During 2020-21, a quarter of reported cyber attacks in Australia were targeted at critical infrastructure, with organisations providing essential services, including education, health, communications, electricity, water, and transport most at risk.
In the UK, 70% of cybersecurity decision-makers of critical infrastructure also reported a rise in attacks.
Mitch Deam, Director and Chief Compliance Officer at Trendspek, comments, “Cyber attacks on critical infrastructure around the world are on the rise, with debilitating impacts on necessary services.
“For many, this means an increasingly challenging balancing act between conducting vital condition inspections of ageing and often decaying assets, and keeping structural and operational data about those same assets secure.”
In the UK, where assets that enable water, energy, transport and communication have been in place for decades or longer, asset condition inspections allow the identification of minor and major defects, and tracking of their progress over time, to inform maintenance planning, and avoid catastrophic failures.
In Australia, where assets are often earlier in their lifecycle, regular assessments help prevent such defects even occurring, and increase the efficient lifespan of critical infrastructure for longer, the company states.
Deam says, “Traditionally, asset condition assessments have been carried out by onsite inspection – people dangling precariously from heights, or on cherry pickers, taking photographs.
“Those photos, hundreds or more of them, were often stored anywhere from desktops to unprotected cloud-based filing systems, and in better situations, more secure locations.”
“That’s potentially hundreds of images of our water, energy and transport infrastructure, as well as key properties, made easy pickings for international hackers looking to cause major disruption and leverage system vulnerabilities for personal gain," he says.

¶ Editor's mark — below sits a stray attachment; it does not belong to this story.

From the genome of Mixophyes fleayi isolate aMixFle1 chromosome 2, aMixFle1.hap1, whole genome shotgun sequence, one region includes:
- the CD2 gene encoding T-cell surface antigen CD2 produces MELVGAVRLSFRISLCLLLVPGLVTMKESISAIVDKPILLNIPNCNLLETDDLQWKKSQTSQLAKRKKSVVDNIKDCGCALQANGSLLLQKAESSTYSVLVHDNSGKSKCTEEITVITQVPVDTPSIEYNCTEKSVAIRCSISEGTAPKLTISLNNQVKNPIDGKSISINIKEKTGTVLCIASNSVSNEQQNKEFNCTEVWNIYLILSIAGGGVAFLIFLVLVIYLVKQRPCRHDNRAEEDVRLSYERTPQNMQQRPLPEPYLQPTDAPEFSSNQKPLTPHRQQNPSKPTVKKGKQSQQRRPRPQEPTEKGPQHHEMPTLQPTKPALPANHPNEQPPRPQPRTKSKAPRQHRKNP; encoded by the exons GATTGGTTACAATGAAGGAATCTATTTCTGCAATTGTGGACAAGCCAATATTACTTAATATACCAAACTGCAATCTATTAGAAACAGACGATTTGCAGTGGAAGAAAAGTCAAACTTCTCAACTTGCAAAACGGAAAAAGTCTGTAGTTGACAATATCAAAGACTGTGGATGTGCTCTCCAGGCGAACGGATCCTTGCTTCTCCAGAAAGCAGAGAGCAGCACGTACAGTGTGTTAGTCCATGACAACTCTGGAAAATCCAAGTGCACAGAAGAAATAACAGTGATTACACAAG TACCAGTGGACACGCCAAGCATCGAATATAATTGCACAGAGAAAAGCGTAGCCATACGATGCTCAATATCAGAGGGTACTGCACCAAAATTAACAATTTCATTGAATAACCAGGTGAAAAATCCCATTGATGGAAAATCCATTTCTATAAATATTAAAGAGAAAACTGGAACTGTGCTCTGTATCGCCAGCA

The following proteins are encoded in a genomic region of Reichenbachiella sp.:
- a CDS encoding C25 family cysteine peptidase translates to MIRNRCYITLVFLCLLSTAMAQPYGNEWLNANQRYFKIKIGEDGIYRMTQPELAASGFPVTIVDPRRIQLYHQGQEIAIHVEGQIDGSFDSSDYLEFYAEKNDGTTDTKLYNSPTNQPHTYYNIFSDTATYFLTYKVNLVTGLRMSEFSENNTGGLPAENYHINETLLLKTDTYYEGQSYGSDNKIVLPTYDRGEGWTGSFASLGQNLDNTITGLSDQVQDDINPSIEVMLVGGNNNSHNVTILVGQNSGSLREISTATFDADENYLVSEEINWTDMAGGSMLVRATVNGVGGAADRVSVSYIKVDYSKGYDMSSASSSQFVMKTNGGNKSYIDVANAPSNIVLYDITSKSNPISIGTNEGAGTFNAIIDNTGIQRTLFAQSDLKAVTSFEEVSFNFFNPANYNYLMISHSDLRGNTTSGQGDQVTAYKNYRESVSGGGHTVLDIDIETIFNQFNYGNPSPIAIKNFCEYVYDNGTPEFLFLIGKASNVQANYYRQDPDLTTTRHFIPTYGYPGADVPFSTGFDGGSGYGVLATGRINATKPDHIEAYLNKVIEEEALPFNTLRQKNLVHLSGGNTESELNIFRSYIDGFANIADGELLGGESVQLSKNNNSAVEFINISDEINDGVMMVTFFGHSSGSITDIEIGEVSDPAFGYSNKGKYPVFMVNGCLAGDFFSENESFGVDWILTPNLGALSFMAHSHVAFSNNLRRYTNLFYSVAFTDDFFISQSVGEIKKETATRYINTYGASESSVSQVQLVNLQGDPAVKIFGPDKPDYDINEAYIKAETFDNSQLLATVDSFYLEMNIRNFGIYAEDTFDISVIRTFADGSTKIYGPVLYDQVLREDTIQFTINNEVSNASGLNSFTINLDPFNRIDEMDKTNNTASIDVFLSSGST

More recent advances in the asset condition assessment industry have delivered new software that allows drone or robot capture to translate hundreds of thousands of data points in a point cloud, into stitched together digital twins and 3D Precision Reality Twins.
This new digitised system of asset inspection saves critical infrastructure groups millions of dollars in maintenance, and delivers more sustainable services, both through prevention and more accurate planning, the company states. However, the capture of millions/trillions of data points for infrastructure assets, means prioritising the security of this information - yet not all new platforms adhere to the same rigorous security standards.
Deam says, “Precision Asset Intelligence (PAI) software - which is one of the most advanced asset modelling platforms available today - is security-first, by definition.
“For our software Trendspek to be considered PAI, it must adhere to strict security principles and as such, we have just achieved recertification of ISO27001 for a fourth year running and recently been successfully certified for ISO27701 - the first in our class to do so.
"Given the increased attacks on infrastructure that support the absolute essentials in our lives, my concern is that so many other new and traditional systems aren’t holding themselves to the same security standards.”
In Australia, ACSC received a 15% increase in reported attacks in 2020-21, with government and infrastructure identifying 14 incidents of removal or damage of intellectual property, and 44 incidents of attacks on critical national infrastructure supply chain.
With the outbreak of the Russo-Ukraine conflict, global critical infrastructure suppliers have highlighted increased attacks, and Denmark’s Broadcasting Corporation has reported the Russian military is mapping offshore wind farms, gas pipelines and power and internet cables in the waters off their coast.
The UK government acknowledged the increased risk in June, issuing an unprecedented warning about cyber threats to its critical infrastructure.
However, while the focus on security has increased, major assets around the world have continued to suffer incidents, with bridges, dams and other infrastructure experiencing various failures that could have been prevented with more frequent and better condition assessment.
Deam says, “As the cyber-risk heightens - and it will continue to do so - there is the temptation to take backwards steps, but that is where new technology providers, like us, have to lead the way with security-focused solutions.
“There will always be lessons to learn and continuous upgrades and advances to implement, but we can’t just trade off increased safety and longevity of our assets, and productivity of our people, solely for security - we have to find that balance between the two, and that is a key mission for us.”